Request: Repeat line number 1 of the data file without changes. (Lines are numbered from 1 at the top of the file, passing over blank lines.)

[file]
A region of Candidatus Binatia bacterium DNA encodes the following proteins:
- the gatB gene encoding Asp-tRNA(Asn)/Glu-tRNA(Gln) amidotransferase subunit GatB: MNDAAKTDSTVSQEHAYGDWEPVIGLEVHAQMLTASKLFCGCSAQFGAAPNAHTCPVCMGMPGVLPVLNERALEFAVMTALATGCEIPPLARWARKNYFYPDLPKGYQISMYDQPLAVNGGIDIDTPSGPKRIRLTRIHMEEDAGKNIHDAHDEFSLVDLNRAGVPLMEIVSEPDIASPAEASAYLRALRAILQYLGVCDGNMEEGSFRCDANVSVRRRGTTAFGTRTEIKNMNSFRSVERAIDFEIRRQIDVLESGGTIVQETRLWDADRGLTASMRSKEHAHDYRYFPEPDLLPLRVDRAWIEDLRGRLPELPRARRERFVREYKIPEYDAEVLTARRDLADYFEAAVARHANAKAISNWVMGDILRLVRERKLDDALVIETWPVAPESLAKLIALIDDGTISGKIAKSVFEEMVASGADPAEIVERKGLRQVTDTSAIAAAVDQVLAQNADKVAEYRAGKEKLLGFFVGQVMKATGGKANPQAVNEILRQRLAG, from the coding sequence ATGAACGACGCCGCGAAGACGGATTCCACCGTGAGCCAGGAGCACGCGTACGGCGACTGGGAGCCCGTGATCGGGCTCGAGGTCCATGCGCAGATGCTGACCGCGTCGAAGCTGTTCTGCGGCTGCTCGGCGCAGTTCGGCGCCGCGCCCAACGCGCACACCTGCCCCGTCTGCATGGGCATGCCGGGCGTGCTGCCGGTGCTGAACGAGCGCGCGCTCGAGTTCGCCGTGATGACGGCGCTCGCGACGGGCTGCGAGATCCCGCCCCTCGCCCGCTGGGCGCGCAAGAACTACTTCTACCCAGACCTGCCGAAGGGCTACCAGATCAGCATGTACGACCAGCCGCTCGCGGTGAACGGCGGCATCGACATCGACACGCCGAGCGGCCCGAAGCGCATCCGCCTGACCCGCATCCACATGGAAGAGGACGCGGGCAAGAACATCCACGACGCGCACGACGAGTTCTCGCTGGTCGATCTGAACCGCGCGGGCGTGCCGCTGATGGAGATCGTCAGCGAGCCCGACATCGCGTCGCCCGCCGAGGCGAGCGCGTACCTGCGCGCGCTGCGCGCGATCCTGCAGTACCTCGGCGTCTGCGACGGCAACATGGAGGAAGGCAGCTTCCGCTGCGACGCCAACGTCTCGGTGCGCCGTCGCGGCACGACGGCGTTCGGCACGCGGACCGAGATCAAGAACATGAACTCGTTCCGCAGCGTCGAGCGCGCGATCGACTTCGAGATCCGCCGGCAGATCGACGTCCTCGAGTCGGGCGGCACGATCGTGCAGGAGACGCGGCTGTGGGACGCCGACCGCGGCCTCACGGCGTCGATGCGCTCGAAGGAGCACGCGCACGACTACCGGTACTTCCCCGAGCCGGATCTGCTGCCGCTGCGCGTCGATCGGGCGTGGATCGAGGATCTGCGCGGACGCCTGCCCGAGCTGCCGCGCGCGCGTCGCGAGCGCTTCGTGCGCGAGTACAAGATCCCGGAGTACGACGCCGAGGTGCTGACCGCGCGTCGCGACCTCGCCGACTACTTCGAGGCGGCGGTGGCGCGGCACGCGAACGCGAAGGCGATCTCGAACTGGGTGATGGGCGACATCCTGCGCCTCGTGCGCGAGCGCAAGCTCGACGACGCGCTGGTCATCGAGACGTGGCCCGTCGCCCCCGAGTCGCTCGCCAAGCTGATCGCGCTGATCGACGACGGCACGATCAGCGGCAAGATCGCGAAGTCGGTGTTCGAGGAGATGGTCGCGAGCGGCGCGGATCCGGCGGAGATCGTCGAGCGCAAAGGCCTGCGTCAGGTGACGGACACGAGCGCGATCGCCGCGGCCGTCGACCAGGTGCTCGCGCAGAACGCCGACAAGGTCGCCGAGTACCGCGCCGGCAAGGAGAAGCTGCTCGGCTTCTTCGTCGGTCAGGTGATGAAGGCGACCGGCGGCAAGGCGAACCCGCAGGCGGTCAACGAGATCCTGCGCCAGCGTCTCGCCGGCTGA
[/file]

A region of Candidatus Binatia bacterium DNA encodes the following proteins: